WASHINGTON - The White House announced on Friday that the US will not issue a visa to Iran's choice for UN Ambassador, over concerns about his reported involvement in the 1979 US Embassy hostage crisis in Tehran.

The decision, which is bound to escalate tensions between Tehran and Washington, comes after Congress earlier this week approved a bill that would bar Hamid Abutalebi from stepping on US soil.

White House Press Secretary Jay Carney said that the White House is reviewing that legislation but announced that Abutalebi would be barred anyway.

"We have informed the United Nations and Iran that we will not issue a visa to Abutalebi," Carney said.

"We certainly share the intent of the bill passed by Congress as we have already told the UN and Iran that we will not issue a visa."

State Department spokeswoman Jen Psaki said it was "not a viable nomination."

Denying visas to UN Ambassadorial nominees or to foreign heads of state who want to attend United Nations events in the United States is very rare, if not unprecedented.

American officials, though, have objected to the selection of Abutalebi because of his alleged participation in a Muslim student group that held 52 Americans hostage for 444 days in the 1979 incident. The concerns became a rare point of bipartisan agreement in Congress. The House unanimously approved the legislation on Thursday by voice vote, four days after a similar vote in the Senate.

The clash over the nomination also threatens to complicate a key moment in the easing of relations between US and Iran as both sides strive to conclude a deal on the Islamic Republic’s nuclear programme.

Iran had already defended Aboutalebi’s appointment, brushing aside US concerns, and did so again on Thursday.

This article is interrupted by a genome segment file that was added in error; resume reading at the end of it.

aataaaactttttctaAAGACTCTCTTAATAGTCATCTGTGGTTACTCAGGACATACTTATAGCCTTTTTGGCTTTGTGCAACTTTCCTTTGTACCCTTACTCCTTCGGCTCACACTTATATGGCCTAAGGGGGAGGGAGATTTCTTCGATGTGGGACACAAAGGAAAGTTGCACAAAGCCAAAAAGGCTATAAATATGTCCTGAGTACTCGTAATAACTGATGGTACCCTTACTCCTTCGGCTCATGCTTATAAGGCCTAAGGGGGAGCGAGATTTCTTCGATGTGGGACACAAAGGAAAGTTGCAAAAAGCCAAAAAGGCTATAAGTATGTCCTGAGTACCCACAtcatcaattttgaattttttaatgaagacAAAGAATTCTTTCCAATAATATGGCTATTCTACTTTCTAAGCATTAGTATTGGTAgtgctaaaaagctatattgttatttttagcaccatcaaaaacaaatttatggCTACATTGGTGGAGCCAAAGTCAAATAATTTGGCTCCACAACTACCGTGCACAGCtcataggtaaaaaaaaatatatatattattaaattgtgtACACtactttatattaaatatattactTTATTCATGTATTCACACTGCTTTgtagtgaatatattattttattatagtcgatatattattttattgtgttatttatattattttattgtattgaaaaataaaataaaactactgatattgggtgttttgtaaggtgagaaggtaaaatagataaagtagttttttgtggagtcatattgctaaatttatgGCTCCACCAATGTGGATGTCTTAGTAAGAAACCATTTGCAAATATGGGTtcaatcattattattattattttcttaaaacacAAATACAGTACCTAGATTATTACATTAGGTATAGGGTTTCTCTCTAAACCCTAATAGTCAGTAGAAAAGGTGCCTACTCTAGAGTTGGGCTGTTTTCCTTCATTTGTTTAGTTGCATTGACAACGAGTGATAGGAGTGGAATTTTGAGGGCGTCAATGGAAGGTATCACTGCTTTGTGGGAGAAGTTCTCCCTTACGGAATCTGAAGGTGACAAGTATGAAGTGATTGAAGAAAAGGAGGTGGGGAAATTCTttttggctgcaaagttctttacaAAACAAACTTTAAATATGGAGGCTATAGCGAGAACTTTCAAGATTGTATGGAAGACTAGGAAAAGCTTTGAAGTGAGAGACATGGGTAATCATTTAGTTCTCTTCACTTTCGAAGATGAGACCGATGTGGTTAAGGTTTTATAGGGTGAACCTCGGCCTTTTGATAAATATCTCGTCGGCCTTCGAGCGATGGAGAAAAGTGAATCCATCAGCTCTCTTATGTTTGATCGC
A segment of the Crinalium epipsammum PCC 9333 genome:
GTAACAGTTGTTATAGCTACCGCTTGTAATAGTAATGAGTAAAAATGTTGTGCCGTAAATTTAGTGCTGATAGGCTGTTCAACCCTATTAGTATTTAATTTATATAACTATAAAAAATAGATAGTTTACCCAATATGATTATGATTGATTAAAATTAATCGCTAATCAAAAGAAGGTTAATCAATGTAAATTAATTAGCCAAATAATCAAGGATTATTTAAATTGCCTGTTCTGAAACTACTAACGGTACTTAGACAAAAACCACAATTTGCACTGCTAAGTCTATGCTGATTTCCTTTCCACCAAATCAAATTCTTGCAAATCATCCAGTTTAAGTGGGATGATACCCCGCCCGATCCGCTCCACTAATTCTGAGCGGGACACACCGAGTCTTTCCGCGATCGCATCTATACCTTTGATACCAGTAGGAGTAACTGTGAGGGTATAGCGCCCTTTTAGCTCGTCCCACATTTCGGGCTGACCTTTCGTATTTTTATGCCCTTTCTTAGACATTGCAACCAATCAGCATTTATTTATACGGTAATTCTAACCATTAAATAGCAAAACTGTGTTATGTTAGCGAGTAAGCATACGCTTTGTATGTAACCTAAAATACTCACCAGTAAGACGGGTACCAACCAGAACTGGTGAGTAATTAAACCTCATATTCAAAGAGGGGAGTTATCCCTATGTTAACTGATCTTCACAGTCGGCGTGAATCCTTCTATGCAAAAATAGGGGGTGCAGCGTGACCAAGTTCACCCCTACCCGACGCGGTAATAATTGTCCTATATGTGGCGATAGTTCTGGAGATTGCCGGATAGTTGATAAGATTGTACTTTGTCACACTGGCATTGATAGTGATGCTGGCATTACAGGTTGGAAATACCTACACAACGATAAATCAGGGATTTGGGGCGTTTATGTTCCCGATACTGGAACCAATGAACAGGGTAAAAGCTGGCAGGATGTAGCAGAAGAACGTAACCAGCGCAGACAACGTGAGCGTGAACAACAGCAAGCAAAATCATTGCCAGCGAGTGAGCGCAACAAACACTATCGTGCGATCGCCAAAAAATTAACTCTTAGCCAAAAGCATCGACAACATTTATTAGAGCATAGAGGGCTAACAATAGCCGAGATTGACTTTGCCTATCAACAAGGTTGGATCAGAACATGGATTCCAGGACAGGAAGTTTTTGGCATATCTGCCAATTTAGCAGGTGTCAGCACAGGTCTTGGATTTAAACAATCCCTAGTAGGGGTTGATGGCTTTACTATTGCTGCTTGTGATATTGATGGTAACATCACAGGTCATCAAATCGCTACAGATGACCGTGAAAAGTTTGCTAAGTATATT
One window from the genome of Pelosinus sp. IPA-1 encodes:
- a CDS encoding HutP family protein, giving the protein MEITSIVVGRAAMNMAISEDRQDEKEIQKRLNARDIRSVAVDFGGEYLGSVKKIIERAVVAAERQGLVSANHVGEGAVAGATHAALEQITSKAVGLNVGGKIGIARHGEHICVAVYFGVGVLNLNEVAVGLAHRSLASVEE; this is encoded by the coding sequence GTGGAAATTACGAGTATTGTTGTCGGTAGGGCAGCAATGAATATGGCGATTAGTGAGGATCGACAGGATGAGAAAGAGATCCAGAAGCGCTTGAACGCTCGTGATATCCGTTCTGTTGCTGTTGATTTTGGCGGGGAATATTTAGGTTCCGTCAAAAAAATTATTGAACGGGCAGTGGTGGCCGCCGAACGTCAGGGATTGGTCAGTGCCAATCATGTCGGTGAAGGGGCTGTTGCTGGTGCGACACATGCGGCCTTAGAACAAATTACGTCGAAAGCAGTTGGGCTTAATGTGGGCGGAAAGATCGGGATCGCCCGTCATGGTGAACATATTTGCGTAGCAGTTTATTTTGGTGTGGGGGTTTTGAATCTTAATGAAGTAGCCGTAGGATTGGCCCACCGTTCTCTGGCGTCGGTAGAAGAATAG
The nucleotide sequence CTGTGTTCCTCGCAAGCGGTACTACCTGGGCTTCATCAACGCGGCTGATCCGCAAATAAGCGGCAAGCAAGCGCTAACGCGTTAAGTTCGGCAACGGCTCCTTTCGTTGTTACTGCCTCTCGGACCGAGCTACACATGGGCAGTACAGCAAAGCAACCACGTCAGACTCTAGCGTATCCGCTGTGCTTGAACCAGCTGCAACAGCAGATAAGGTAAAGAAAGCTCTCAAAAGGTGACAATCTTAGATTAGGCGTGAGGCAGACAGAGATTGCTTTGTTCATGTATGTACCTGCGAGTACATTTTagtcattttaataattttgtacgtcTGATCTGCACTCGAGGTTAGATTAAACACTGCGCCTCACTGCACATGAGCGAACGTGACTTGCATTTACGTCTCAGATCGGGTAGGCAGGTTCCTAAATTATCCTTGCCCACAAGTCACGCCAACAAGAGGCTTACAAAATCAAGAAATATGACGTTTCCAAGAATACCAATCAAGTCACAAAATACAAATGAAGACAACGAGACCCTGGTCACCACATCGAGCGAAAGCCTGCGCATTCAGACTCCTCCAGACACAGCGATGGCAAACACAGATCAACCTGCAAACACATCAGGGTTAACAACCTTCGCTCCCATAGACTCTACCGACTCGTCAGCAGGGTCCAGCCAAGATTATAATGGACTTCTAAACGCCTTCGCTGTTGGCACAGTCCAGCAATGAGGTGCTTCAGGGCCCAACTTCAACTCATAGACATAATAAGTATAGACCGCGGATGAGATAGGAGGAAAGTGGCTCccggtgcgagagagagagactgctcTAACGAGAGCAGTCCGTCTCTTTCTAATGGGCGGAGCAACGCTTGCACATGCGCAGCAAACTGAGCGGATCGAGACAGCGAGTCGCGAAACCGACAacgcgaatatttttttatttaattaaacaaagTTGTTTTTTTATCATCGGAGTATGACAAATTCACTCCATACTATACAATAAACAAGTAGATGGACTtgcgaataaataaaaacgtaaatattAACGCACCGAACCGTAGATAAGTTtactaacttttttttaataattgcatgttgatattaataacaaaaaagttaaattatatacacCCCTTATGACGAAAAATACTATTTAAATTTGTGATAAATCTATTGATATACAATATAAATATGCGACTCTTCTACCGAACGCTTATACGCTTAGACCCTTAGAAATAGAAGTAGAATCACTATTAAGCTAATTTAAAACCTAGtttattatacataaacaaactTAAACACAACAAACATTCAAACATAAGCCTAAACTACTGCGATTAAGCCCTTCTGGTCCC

Speaking to Iranian media in Vienna, where the latest round of nuclear talks is underway, Foreign Minister Muhammad Javad Zarif said “we announced to the Americans one of our most rational and experienced diplomats as our United Nations envoy.”

“The government of the United States is well aware that this kind of behaviour is by no means acceptable for us,” he said, himself a former UN envoy.

Seen as close to the reformists and an ally of President Hassan Rouhani, Aboutalebi is currently the Director General of Political Affairs Bureau of the President’s office.

He has previously served as Ambassador to the European Union, Belgium, Italy and Australia.

Aboutalebi has insisted he was not part of the hostage-taking in November 1979, when students seized the US Embassy after the overthrow of the pro-Western Shah.

He has said he worked as a translator when the students, soon after the hostage-taking, released 13 women and African Americans to highlight what they said was Islamic respect for women and poor US treatment of minorities. As the host government, the United States generally is obliged to issue visas to diplomats who serve at the United Nations, although State Department deputy spokeswoman Marie Harf has said there were “certain circumstances” for exceptions.